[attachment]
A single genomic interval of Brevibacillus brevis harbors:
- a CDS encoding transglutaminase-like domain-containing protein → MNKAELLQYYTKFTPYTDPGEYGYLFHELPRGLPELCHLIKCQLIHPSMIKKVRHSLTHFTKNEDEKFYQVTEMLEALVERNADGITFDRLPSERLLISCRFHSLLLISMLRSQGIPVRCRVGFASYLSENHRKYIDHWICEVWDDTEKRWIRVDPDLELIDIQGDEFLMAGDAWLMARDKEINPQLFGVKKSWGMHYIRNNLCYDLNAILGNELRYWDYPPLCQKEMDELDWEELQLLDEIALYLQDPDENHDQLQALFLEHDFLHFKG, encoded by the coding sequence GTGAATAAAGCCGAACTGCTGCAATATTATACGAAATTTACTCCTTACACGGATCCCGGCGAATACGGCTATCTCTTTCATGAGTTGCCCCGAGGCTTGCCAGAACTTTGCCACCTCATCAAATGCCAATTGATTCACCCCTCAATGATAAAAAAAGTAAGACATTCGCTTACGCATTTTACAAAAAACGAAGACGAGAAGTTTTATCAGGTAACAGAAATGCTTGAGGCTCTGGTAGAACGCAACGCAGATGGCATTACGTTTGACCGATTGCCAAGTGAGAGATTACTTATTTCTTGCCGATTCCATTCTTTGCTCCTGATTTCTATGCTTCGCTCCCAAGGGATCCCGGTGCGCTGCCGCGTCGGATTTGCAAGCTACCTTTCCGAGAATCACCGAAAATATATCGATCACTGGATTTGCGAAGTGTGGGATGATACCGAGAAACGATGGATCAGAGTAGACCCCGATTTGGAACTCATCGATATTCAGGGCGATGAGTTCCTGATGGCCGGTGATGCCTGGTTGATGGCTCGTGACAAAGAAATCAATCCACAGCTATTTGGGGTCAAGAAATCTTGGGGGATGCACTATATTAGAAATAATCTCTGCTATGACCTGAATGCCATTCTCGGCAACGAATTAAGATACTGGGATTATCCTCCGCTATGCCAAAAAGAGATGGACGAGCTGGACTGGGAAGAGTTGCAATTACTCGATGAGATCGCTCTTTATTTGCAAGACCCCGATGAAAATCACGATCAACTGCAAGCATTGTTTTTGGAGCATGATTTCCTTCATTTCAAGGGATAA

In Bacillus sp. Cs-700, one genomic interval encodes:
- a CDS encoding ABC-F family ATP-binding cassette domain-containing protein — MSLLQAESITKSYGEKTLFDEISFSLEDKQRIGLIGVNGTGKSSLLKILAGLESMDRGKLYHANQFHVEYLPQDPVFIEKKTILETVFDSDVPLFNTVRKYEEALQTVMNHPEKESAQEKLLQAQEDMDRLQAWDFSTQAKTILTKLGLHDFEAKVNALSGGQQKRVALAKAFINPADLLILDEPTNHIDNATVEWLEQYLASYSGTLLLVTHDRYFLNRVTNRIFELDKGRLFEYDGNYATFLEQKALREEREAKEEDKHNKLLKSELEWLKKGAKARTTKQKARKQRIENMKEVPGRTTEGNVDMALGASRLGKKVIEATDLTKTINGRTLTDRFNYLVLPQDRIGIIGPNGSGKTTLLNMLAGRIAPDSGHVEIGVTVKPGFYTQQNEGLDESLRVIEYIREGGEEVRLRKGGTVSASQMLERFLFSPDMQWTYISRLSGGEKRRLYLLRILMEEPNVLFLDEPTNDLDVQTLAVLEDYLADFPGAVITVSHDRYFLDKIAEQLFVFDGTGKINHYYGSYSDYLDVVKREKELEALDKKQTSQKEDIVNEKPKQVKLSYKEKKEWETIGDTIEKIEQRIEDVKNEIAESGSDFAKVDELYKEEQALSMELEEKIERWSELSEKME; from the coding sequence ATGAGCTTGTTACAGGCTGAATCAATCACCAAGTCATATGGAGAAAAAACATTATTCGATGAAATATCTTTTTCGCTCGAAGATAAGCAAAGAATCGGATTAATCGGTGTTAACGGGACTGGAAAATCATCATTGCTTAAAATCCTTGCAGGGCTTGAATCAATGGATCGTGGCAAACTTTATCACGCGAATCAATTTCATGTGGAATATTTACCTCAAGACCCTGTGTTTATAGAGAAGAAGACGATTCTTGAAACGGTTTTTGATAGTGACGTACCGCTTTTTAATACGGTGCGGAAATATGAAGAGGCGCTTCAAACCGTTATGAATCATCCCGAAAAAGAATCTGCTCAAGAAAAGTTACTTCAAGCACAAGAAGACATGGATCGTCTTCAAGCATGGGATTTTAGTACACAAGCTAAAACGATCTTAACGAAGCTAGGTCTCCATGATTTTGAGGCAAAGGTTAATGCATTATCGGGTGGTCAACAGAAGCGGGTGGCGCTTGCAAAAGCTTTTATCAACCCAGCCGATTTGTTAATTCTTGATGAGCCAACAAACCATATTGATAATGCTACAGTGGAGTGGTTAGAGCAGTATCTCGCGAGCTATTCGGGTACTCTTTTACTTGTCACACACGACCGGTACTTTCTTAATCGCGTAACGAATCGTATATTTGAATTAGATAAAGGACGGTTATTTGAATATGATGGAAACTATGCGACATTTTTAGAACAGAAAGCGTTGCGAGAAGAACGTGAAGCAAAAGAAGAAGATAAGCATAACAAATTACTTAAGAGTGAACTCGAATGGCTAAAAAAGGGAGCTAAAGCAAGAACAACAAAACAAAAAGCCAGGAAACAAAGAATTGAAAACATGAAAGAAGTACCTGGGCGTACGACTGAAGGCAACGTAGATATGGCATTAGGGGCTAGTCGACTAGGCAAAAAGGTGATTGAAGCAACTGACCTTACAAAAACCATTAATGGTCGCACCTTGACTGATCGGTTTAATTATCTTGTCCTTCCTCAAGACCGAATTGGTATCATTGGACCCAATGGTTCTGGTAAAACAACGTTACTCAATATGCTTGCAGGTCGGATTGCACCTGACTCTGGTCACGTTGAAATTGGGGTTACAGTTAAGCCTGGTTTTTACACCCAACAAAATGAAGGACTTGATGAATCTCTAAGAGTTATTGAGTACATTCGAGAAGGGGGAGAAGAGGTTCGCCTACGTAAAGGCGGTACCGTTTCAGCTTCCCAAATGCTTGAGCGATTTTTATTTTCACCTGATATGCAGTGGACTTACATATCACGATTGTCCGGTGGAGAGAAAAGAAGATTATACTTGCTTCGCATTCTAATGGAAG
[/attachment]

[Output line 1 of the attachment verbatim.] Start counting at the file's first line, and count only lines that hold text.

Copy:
A single genomic interval of Brevibacillus brevis harbors: